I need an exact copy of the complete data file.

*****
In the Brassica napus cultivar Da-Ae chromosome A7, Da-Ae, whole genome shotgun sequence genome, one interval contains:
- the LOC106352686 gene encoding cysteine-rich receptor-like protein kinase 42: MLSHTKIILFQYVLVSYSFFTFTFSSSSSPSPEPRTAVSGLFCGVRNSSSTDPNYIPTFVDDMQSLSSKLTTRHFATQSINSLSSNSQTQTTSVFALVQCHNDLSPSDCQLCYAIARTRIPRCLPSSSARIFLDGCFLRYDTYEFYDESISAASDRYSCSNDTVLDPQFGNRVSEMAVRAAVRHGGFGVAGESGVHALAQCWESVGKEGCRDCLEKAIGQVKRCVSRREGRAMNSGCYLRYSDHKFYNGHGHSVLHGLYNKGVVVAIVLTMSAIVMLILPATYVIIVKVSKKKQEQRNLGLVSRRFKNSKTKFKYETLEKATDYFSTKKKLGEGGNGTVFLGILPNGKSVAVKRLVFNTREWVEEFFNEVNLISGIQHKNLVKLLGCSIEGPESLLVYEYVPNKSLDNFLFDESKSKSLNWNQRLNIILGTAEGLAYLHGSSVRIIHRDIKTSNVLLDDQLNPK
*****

In the Brassica napus cultivar Da-Ae chromosome A7, Da-Ae, whole genome shotgun sequence genome, one interval contains:
- the LOC106352686 gene encoding cysteine-rich receptor-like protein kinase 42: MLSHTKIILFQYVLVSYSFFTFTFSSSSSPSPEPRTAVSGLFCGVRNSSSTDPNYIPTFVDDMQSLSSKLTTRHFATQSINSLSSNSQTQTTSVFALVQCHNDLSPSDCQLCYAIARTRIPRCLPSSSARIFLDGCFLRYDTYEFYDESISAASDRYSCSNDTVLDPQFGNRVSEMAVRAAVRHGGFGVAGESGVHALAQCWESVGKEGCRDCLEKAIGQVKRCVSRREGRAMNSGCYLRYSDHKFYNGHGHSVLHGLYNKGVVVAIVLTMSAIVMLILPATYVIIVKVSKKKQEQRNLGLVSRRFKNSKTKFKYETLEKATDYFSTKKKLGEGGNGTVFLGILPNGKSVAVKRLVFNTREWVEEFFNEVNLISGIQHKNLVKLLGCSIEGPESLLVYEYVPNKSLDNFLFDESKSKSLNWNQRLNIILGTAEGLAYLHGSSVRIIHRDIKTSNVLLDDQLNPK